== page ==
A common species in forest margins and clearings with sun-exposed dead wood. The hosts include the Eumeninae Ancistrocerus trifasciatus. The species can be separated from closely related species by the broad and dark ovipositor, and the fine punctured T2 compared with the coarse punctation of T1.


Figure 91

Ovipositor, dorsal view: C. solida ♀. Scale 1 mm.

Figure 101

Metasoma, dorsal view: C. solida ♀. Scale 1 mm.

Figure 120

Metasoma, ventral view: C. solida ♀. Scale 1 mm.

Figure 125

Metasoma, ventral view: C. solida ♂. Scale 1 mm.

Figure 137

Genital capsule, dorsal view: C. solida ♂. Scale 0.5 mm.

Length 5–9 mm.

The species is closely related to C. mediata, but the body is usually smaller and with more parallel sides (Fig. 101), the head is broader in frontal view (distinctly broader than its height), the punctation of T2 is often somewhat denser anteriorly (Fig. 101), the surface of T3 is not as shiny (Figs 101) and the colouration is predominantly darker. The species can be confused also with e.g. C. schencki, C. angustula and C. corusca. However, the ovipositor is broader (Fig. 91) and the inner margin of paramere is angled (Fig. 137) (not rounded). Also the green-blue colouration of S2 and the rounded shape of the black spots (Fig. 120, 125) are characteristic for C. solida.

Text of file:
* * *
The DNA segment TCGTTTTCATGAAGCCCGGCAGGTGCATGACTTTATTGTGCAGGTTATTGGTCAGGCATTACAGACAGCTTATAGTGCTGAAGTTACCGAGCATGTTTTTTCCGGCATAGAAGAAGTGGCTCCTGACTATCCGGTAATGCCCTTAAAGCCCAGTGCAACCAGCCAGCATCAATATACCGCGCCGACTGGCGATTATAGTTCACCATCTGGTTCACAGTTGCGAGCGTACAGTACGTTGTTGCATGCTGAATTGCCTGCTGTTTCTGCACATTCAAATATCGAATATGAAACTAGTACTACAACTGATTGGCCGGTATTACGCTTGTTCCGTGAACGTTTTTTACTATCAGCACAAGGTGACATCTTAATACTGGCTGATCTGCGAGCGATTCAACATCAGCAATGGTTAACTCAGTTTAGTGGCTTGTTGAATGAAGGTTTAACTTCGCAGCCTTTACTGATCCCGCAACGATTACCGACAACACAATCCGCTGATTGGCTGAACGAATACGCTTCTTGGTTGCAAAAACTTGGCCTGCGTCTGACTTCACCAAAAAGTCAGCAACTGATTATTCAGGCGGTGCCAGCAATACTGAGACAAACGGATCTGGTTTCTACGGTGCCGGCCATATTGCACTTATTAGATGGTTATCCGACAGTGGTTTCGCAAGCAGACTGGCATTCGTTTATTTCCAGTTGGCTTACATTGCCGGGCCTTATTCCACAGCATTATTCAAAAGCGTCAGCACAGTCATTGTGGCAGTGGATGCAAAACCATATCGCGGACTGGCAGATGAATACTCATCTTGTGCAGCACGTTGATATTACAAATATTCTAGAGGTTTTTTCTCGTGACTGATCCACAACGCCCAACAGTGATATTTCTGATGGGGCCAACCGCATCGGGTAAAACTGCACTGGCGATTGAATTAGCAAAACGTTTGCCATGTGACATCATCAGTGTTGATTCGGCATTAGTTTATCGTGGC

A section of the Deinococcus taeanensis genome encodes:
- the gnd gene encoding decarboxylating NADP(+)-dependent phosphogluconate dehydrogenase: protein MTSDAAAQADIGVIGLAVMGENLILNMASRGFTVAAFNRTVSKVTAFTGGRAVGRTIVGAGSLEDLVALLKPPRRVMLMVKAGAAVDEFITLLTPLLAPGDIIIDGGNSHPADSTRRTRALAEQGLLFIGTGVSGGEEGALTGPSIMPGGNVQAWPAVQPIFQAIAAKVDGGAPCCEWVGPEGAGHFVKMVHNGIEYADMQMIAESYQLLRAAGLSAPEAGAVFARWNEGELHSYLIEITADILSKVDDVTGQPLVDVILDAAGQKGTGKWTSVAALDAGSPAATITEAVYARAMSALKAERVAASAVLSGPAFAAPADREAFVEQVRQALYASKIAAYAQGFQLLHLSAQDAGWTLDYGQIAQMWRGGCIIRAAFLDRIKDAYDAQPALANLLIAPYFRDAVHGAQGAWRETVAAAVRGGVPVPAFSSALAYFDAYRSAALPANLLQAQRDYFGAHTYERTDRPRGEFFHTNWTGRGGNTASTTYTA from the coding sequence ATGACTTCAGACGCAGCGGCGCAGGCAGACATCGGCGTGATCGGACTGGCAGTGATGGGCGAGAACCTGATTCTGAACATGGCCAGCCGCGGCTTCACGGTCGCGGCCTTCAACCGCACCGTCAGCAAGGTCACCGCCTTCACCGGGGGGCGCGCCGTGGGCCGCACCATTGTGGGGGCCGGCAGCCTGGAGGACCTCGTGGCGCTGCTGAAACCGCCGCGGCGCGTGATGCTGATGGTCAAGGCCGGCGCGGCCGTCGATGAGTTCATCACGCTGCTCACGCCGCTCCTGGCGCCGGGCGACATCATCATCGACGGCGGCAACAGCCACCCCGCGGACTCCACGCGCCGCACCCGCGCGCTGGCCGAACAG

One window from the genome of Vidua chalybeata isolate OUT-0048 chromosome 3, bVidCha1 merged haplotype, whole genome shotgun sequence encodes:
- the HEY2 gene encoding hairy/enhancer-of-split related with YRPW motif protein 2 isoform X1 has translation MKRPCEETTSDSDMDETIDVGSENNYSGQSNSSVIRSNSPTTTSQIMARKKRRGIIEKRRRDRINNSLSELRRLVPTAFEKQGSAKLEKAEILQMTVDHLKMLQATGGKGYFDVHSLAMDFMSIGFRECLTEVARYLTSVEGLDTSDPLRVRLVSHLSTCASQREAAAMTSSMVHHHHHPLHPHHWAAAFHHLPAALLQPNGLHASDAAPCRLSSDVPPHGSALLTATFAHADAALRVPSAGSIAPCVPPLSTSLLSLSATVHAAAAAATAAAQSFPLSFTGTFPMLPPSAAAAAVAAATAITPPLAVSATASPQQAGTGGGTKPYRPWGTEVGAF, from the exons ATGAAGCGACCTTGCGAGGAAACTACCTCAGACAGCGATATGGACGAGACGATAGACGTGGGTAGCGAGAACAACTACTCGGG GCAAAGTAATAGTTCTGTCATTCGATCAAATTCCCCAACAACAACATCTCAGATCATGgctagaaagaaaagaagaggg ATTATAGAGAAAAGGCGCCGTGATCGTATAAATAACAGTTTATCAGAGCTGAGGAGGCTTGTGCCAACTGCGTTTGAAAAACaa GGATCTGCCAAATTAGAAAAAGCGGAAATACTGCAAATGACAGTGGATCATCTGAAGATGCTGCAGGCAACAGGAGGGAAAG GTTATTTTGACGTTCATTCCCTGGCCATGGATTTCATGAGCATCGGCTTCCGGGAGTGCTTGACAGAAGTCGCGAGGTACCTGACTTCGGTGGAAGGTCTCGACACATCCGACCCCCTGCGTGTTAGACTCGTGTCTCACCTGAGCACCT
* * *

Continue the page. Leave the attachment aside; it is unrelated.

Denmark, Estonia, Finland, Latvia, Lithuania, Norway, Sweden. Common.

Trans-Palearctic: from western Europe to Japan (Linsenmaier 1997).

Be aware that the records present in the GBIF map may be misleading for some countries due to unrevised data sets or missing information.

GBIF Taxon: Chrysis solida Haupt, 1956


Habitat: forest margins, clearings and gardens with sun-exposed dead wood. Adults fly near walls of buildings (log barns, sheds etc.), dead tree trunks (e.g. Betula, Populus, Quercus, Salix), log piles and poles. They rarely visit flowers of Apiaceae (our own obs.).

Flight period: late May to early September.

Host: primarily Ancistrocerus trifasciatus (Müller), but occasionally also Euodynerus notatus (Jurine) and possibly Symmorphus debilitatus (Saussure) (Vespidae) (Pärn et al. 2014).


C. solida and C. mediata are very similar morphologically and genetically despite clear differences in their biology and host selection (Soon et al. 2014). Reliable species identification is not always possible without information on the host or habitat.